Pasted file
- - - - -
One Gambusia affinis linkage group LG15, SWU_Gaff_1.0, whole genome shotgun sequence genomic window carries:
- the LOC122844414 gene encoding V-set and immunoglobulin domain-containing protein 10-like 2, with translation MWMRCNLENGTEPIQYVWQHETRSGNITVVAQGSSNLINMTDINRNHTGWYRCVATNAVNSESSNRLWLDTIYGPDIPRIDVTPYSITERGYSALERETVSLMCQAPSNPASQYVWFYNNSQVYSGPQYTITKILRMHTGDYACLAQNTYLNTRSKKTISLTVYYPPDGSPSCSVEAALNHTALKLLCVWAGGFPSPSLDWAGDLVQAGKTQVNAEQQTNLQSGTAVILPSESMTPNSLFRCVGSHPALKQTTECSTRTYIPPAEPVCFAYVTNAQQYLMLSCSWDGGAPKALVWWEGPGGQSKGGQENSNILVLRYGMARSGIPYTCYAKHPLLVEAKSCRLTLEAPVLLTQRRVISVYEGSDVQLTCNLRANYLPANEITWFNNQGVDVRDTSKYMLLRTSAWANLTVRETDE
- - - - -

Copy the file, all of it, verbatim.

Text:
One Gambusia affinis linkage group LG15, SWU_Gaff_1.0, whole genome shotgun sequence genomic window carries:
- the LOC122844414 gene encoding V-set and immunoglobulin domain-containing protein 10-like 2, with translation MWMRCNLENGTEPIQYVWQHETRSGNITVVAQGSSNLINMTDINRNHTGWYRCVATNAVNSESSNRLWLDTIYGPDIPRIDVTPYSITERGYSALERETVSLMCQAPSNPASQYVWFYNNSQVYSGPQYTITKILRMHTGDYACLAQNTYLNTRSKKTISLTVYYPPDGSPSCSVEAALNHTALKLLCVWAGGFPSPSLDWAGDLVQAGKTQVNAEQQTNLQSGTAVILPSESMTPNSLFRCVGSHPALKQTTECSTRTYIPPAEPVCFAYVTNAQQYLMLSCSWDGGAPKALVWWEGPGGQSKGGQENSNILVLRYGMARSGIPYTCYAKHPLLVEAKSCRLTLEAPVLLTQRRVISVYEGSDVQLTCNLRANYLPANEITWFNNQGVDVRDTSKYMLLRTSAWANLTVRETDE